My basal metabolic rate is somewhere in the realm of 1700 calories... I'm not heavily training right now (1-2 workouts a day, averaging 10-13 hours a week, no running due to an injury). So let's say I'm "burning" 3k calories on bigger day... Are you advising I eat four 250 calories meals a day?
I'm not advising you on anything....only relaying what I actually did, and actually worked.
The point is none of those things you've said are probably true. They are gross approximations. I find Garmin's calorie burn estimates to be much larger than what I think I truly burn in a workout. Same with BMR. For me, Garmin is somewhere between 25-30% (800-900 calories) high on daily totals, as best as I can make out. But, it could equally be that LoseIt calorie estimates are low by the same amount. I tend to trust the food estimates a little more than the calorie burn rates, but I don't really have very much of a basis for that opinion. Except that GoogleFit (burn rates) aligns MUCH better with my personal data.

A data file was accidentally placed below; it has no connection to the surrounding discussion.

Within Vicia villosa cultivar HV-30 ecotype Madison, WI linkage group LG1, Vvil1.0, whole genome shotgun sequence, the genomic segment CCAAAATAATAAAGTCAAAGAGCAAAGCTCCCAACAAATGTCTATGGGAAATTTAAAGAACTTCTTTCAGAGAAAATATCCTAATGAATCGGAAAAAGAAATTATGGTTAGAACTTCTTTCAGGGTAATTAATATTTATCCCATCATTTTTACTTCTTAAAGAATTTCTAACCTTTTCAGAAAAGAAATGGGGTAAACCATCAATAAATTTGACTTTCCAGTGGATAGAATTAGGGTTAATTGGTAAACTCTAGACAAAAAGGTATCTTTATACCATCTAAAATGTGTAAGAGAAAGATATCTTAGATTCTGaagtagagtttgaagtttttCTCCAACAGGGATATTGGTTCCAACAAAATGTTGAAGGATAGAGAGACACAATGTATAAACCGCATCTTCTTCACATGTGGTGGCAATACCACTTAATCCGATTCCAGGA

At 209 lbs I consumed what I measured to be 3x500 calorie meals per day. At 160 lbs, I consumed what I measured to be 3x400 calories per day. From 29 Jan, 2016 to 30 May, 2016 I had an average weight loss rate of 0.268 lbs per day or 940 calories REAL deficit (ETA:
as noted above Garmin estimated my deficit to be almost twice that). That loss rate was very steady and predictable (R**2 for the linear regression was 0.98). Most days I got on the scale it went down by roughly that 1/4 lbs.
At the end of the day what matters is how much weight you are losing. If you aren't losing, then you are eating what you burn...which means you are either eating more than you think, or burning less than you think. It doesn't really matter which, because the error is systematic. So, you just adjust one or both to accomodate the error....eat 500 less than you were...or burn another 500 more without consuming more food. Or split it 50/50...doesn't matter.